HEK-293 cells stably transfected with Flag-β2AR were used for preparation of the β2AR complexes. Cells were grown to ∼75% confluency and treated with buffer, 10 µM Iso or 10 µM carvedilol for 6 h before harvesting. The harvested cells were solubilized with Lysis buffer (50 mM Hepes, 0.5% NP-40, 250 mM NaCl, 10% Glycerol, and 2 mM EDTA). Next, n-Dodecyl β-d-maltoside (1% final) was added and samples were rotated at 4°C for 1–2 h. The solubilized β2AR complexes were isolated with anti-Flag (M2) affinity agarose beads, eluted with sample buffer, and separated by SDS-PAGE (4–20% gradient gel; Invitrogen). Each sample lane on the SDS-PAGE gel was demarcated in to four to five sections, excised, chopped into small pieces, and subjected to in-gel trypsin digestion. In brief, the gel pieces were destained by 25 mM of ammonium bicarbonate in 50% acetonitrile. The samples were reduced by 2 mM dithiothreitol, alkylated by 10 mM iodoacetamide, and then subjected to trypsin (final concentration of 5 ng/µL) digestion at 37°C overnight. Tryptic peptides were subjected to LC-MS/MS analyses on an LTQ Orbitrap XL (Thermo Scientific) with a Finnigan Nanospray II electrospray ionization source. Tryptic peptides were injected onto a 75 µm × 150 mm BEH C18 column (particle size 1.7 µm; Waters) and separated using a nanoACQUITY Ultra Performance LC system (Waters; Xiao and Shenoy, 2011). The LTQ Orbitrap XL was operated in the data-dependent mode using the TOP10 strategy (Haas et al., 2006). Each scan cycle was initiated with a full MS scan of high mass accuracy (400–2,000 m/z; acquired in the Orbitrap XL at 6 × 104 resolution setting and automatic gain control target of 106). This was followed by MS/MS scans (automatic gain control target of 5,000; threshold 3,000) in the linear ion trap on the 10 most abundant precursor ions. Selected ions were dynamically excluded for 30 s. Singly charged ions were excluded from MS/MS analysis. MS/MS spectra were searched by using the Mascot (Matrix Sciences, Inc.) algorithm against a composite database containing the SwissProt Homo sapiens (human) protein sequences and their reverse sequences. Search parameters allowed two missed tryptic cleavages, a mass tolerance of ±10 ppm for precursor ion, a mass tolerance of ±0.02 D for product ion, a static modification of 57.02146 D (carboxyamidomethylation) on cysteine, and a dynamic modification of 15.99491 D (oxidation) on methionine.
To detect a change in total receptor protein, VSMCs were stimulated with carvedilol for increasing times in the presence of 20 µM cycloheximide. At the end of incubation, cells were washed with PBS and harvested in 2× SDS sample buffer and briefly sonicated on ice (for 10–15 s; Marchese and Benovic, 2001). 30 µg of each sample were separated by SDS-PAGE and immunoblotted with the anti-β2AR antibody M-20 (1:500 dilution). The same blots were stripped with a Western blot stripping solution (Thermo Fisher Scientific) and reprobed with anti–β-actin antibody to assess equal loading.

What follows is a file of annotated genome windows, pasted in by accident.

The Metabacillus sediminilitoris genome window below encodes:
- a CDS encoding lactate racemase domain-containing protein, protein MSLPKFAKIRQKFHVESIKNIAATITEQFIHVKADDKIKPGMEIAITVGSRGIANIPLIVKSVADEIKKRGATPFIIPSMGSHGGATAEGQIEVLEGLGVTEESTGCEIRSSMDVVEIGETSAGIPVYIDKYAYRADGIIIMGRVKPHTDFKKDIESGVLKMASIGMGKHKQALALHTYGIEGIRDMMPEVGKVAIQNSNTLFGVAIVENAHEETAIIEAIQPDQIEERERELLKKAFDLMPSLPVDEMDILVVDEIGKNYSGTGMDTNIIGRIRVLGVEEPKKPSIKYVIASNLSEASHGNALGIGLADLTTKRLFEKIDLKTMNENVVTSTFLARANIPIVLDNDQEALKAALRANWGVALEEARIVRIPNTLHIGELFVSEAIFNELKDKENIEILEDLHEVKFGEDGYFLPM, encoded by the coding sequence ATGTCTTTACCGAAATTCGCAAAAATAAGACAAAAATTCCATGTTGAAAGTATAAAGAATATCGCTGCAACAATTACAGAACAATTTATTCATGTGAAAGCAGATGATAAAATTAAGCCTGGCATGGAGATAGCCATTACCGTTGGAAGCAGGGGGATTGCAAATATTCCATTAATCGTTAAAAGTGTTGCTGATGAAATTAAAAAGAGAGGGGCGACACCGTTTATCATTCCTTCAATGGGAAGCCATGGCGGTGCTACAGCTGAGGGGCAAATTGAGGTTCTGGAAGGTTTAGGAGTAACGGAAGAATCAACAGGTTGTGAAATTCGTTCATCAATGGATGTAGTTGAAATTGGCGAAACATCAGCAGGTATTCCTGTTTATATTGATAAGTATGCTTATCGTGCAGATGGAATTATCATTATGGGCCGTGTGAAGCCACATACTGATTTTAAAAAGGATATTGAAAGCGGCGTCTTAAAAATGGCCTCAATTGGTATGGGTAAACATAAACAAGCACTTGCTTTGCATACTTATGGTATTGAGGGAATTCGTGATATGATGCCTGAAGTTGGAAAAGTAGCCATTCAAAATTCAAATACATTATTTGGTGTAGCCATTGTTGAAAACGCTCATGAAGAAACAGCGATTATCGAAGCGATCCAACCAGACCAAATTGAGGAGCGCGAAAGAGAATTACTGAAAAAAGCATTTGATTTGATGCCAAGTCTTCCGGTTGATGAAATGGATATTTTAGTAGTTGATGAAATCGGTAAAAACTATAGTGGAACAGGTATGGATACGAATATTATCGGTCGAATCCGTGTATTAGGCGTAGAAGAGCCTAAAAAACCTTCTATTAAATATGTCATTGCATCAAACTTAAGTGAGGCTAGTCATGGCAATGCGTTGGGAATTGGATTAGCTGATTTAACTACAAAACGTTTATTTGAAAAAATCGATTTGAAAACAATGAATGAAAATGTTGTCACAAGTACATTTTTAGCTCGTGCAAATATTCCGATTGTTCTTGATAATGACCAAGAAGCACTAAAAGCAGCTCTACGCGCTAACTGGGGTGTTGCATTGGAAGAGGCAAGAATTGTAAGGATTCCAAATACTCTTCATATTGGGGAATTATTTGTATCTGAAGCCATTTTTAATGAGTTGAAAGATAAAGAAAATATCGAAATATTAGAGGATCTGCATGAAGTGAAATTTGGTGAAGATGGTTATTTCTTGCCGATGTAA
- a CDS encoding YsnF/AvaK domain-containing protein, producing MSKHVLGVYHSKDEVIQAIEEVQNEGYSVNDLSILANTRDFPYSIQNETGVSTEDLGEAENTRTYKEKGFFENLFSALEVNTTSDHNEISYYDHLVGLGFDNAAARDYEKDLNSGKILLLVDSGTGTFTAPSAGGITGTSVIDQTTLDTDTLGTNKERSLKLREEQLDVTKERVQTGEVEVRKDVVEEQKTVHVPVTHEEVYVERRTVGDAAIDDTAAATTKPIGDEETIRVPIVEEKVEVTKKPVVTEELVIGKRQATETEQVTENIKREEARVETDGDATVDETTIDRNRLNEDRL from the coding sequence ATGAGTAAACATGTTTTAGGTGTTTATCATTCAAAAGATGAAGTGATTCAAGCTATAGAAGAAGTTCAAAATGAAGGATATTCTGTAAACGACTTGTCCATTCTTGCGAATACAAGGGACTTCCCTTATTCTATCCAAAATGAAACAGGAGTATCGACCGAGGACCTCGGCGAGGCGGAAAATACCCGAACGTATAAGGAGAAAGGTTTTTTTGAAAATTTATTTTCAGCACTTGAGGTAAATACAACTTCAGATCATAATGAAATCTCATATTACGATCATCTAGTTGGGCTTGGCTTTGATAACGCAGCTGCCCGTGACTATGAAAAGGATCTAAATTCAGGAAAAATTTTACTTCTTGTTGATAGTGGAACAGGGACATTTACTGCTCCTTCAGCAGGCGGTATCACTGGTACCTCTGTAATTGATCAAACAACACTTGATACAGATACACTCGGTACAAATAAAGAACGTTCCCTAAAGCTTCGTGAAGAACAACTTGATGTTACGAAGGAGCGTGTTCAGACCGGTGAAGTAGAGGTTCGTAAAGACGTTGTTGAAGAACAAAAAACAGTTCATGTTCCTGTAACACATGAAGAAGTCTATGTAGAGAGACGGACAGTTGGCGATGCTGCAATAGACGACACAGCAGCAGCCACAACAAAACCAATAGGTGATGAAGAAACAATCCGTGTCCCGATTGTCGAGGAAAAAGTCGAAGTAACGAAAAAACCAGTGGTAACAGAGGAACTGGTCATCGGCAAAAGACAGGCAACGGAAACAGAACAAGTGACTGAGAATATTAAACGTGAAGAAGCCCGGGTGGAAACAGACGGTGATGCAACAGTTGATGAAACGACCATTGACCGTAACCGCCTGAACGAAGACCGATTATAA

After transfection with siRNA, cells were harvested in 1 ml Ultraspec RNA, total RNA isolation reagent (Biotex Laboratories, Inc.), and prepared by chloroform extraction and isopropanol precipitation. To confirm the reduction of MARCH2 RNA levels by treatment of MARCH2-specific siRNA, RT-PCR was performed using 1–2 µg of total RNA with the one step RT-PCR kit (QIAGEN) using the manufacturer’s protocol. The following primers were used: mouse and rat forward, 5′-GGAAAAGCGGCCCCGACCTC-3′; reverse, 5′-CAGCCTCCAGCCGGCTATGC-3′.
Experimental results shown are mean ± SEM for data averaged from at least three independent experiments. The n value shown in figure legends represents experiments done on independent occasions and in the case of primary cells, at least from three independent isolations. To determine significance, results were compared with control condition by means of t test (for two samples) or by analysis of variance (ANOVA) with Bonferroni post-test (for more than two samples). All statistical analyses were performed using Prism software (version 5; GraphPad Software). P < 0.05 at the 95% confidence level was considered significant.
Online supplemental material
Fig. S1 shows immunoblotting and immunostaining specificity and negative controls for the detection of endogenously expressed β2ARs in VSMCs. Fig. S2 shows carvedilol-stimulated trafficking of YFP-tagged β2ARs. Fig. S3 includes identification of novel regulators of β2AR trafficking using proteomics. Fig. S4 shows subcellular distribution of MARCH2 and MARCH2CCH ± carvedilol. Fig. S5 demonstrates that carvedilol-induced ubiquitination, internalization, and degradation of endogenous β2ARs in mouse VSMCs are mediated by MARCH2.
We thank Dr. R.J. Lefkowitz for insightful comments and for providing β-arrestin and β2AR reagents. We also thank Drs. Arthur Moseley, Will Thompson, and Erik Soderblom for their input in the proteomics experiments; and Ms. Vidya Venkat for technical help.
We acknowledge support from the National Institutes of Health (HL 080525 to S.K. Shenoy, HL 77185 to N.J. Freedman, and HL 075443- Proteomics Core support to K.H. Xiao). S. Han was supported by the American Recovery and Reinvestment Act stimulus award (HL 080525-04S1).